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  # a.rb
  # module A
  #   C = 'constant'
  # end

  before = $".dup
  load './a.rb'
  $" - before # => []

  A::C # => 'constant'
  sleep 5
  # Meanwhile changing constant value to 'changed'

  load './a.rb'

  # ./a.rb:2: warning: already initialized constant A::C
  # ./a.rb:2: warning: previous definition of C was here
  A::C # => 'changed'

With warnings but the code was reloaded and we can even see the changes we've made. Let's add optional parameter wrap:

Example with load and wrap:

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  # a.rb
  # module A
  #   C = 'constant'
  # end
  #
  # $A = A

  load './a.rb', true

  A::C # => uninitialized constant A (NameError)
  $A::C # => 'constant'

You see that Ruby hasn't polluted global namespace and wrapped all the constants from the file to an anonymous module, but global variables still could be retrieved.

Kernel#autoload(module, filename) registers filename to be loaded (using Kernel::require) the first time that module (String or a Symbol) is accessed.

Example 1 with autoload:

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  # a.rb
  # module A
  #   p 'loading'
  # end

  autoload :A, 'a'

It won't produce anything useful, because we've just declared that constant A can be found in a file but we've never used it.

Example 2 with autoload:

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  # a.rb
  # module A
  #   p 'loading'
  # end

  autoload :A, 'a'
  A # => Gives output 'loading'

In other words autoload makes us to load code lazily on demand decreasing time during the boot. There were some problems with thread safety and autoload, also there was a rumor that it would be deprecated, but I hadn't found any info what the Ruby core team came up with. But the bug was fixed and I just can say it works properly even with threads for now:

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  # a.rb
  # module A
  #   sleep 5
  #   def self.hello
  #     'hello'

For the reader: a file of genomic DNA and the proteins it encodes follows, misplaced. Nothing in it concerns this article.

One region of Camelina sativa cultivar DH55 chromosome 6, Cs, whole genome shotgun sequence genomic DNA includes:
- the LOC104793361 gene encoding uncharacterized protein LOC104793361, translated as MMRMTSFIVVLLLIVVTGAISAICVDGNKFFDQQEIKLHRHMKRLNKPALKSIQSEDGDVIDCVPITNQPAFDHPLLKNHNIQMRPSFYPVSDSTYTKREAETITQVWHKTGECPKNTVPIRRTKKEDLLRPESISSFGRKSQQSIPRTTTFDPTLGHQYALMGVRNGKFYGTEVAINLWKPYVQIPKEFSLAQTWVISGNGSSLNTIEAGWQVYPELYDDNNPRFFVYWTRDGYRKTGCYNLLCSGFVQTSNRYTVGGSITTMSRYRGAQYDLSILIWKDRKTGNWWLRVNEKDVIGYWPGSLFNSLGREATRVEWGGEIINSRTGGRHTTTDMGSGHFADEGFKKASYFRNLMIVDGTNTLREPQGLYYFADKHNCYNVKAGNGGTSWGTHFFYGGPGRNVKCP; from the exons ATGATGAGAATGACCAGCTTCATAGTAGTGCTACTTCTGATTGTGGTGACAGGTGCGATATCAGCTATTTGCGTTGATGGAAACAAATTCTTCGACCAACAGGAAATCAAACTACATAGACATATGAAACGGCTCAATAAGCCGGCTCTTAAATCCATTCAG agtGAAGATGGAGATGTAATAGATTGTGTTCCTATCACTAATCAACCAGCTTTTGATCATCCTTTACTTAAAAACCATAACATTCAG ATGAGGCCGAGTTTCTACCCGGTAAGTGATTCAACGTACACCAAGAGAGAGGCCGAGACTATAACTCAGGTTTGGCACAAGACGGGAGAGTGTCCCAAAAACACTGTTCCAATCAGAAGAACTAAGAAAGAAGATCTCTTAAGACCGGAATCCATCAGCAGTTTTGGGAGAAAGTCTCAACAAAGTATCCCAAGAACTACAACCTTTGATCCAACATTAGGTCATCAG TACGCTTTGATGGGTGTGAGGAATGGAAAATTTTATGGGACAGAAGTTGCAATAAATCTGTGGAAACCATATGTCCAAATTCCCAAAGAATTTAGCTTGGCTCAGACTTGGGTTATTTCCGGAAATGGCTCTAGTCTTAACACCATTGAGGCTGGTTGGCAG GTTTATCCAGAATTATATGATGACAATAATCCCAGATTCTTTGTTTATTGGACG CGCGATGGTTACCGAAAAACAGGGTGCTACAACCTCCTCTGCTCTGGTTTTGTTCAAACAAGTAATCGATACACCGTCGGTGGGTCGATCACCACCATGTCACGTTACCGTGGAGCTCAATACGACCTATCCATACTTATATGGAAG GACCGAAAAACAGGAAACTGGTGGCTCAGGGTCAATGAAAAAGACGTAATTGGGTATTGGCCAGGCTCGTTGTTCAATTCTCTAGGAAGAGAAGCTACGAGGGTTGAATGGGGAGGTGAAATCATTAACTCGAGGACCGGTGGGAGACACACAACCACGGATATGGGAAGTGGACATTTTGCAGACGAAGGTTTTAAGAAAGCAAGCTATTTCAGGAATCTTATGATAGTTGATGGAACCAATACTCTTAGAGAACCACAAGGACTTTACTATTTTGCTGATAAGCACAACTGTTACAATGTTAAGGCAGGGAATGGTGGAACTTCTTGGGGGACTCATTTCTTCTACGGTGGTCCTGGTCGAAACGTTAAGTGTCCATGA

#   end
  # end

  autoload :A, './a'

  t1 = Thread.new { A.hello }
  t2 = Thread.new { A.hello }
  t1.join; t2.join

I was expecting that second thread would throw an error that method hello is undefined because module A had been loaded by first thread but because of sleep threads were switched, but it worked.

Constant resolution

I find this example very comprehensive and I won't describe it much because the code tells about itself:

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  module Kernel
    # Constants defined in Kernel
    A = B = C = D = E = F = 'defined in kernel'
  end

  # Top-level or 'global' constants defined in Object
  A = B = C = D = E = 'defined at top-level'

  class Super
    # Constants defined in a superclass
    A = B = C = D = 'defined in superclass'
  end

  module Included
    # Constants defined in an included module
    A = B = C = 'defined in included module'
  end

  module Enclosing
    # Constants defined in an enclosing module
    A = B = 'defined in enclosing module'

    class Local < Super
      include Included

      # Locally defined constant
      A = 'defined locally'

      # The list of modules searched, in the order searched
      # [Enclosing::Local, Enclosing, Included, Super, Object, Kernel, BasicObject]
      # (Module.nesting + self.ancestors + Object.ancestors).uniq
      puts A  # Prints "defined locally"
      puts B  # Prints "defined in enclosing module"
      puts C  # Prints "defined in included module"
      puts D  # Prints "defined in superclass"
      puts E  # Prints "defined at top-level"
      puts F  # Prints "defined in kernel"
    end
  end

So the path Ruby follows in order to resolve constant name starts with Module.nesting which of course starts with itself and then all enclosing constants respectively. If the constant cannot be found there, then ancestors chain is applied.

Known pitfalls:

1) Nesting:

We can define new class/module using two different ways:

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  module A
    module B; end
  end

or

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  module A; end
  module A::B; end

Pay attention that Module.nesting for these two forms is different and turns out that your constant name resolution will be different too: